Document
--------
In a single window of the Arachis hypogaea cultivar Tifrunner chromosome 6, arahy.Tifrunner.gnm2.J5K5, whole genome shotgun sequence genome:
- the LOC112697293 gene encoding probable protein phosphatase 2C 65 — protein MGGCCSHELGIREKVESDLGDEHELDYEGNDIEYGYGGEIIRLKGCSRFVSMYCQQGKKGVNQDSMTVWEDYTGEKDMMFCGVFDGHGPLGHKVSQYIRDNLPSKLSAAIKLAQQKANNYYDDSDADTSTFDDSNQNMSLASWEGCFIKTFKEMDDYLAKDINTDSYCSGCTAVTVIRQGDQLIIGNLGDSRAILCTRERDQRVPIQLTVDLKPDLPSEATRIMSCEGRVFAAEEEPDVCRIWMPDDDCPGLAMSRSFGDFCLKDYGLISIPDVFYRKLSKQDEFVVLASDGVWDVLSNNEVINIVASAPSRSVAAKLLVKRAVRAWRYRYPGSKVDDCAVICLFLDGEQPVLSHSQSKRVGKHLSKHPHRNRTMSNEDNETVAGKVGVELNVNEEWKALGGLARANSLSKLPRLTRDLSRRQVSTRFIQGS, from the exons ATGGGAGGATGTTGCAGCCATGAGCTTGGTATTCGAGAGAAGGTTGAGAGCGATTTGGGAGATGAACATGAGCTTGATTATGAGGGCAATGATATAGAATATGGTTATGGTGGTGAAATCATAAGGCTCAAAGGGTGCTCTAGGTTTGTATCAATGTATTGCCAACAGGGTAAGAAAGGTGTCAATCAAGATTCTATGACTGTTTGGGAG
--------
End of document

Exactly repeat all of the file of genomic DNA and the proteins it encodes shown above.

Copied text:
In a single window of the Arachis hypogaea cultivar Tifrunner chromosome 6, arahy.Tifrunner.gnm2.J5K5, whole genome shotgun sequence genome:
- the LOC112697293 gene encoding probable protein phosphatase 2C 65 — protein MGGCCSHELGIREKVESDLGDEHELDYEGNDIEYGYGGEIIRLKGCSRFVSMYCQQGKKGVNQDSMTVWEDYTGEKDMMFCGVFDGHGPLGHKVSQYIRDNLPSKLSAAIKLAQQKANNYYDDSDADTSTFDDSNQNMSLASWEGCFIKTFKEMDDYLAKDINTDSYCSGCTAVTVIRQGDQLIIGNLGDSRAILCTRERDQRVPIQLTVDLKPDLPSEATRIMSCEGRVFAAEEEPDVCRIWMPDDDCPGLAMSRSFGDFCLKDYGLISIPDVFYRKLSKQDEFVVLASDGVWDVLSNNEVINIVASAPSRSVAAKLLVKRAVRAWRYRYPGSKVDDCAVICLFLDGEQPVLSHSQSKRVGKHLSKHPHRNRTMSNEDNETVAGKVGVELNVNEEWKALGGLARANSLSKLPRLTRDLSRRQVSTRFIQGS, from the exons ATGGGAGGATGTTGCAGCCATGAGCTTGGTATTCGAGAGAAGGTTGAGAGCGATTTGGGAGATGAACATGAGCTTGATTATGAGGGCAATGATATAGAATATGGTTATGGTGGTGAAATCATAAGGCTCAAAGGGTGCTCTAGGTTTGTATCAATGTATTGCCAACAGGGTAAGAAAGGTGTCAATCAAGATTCTATGACTGTTTGGGAG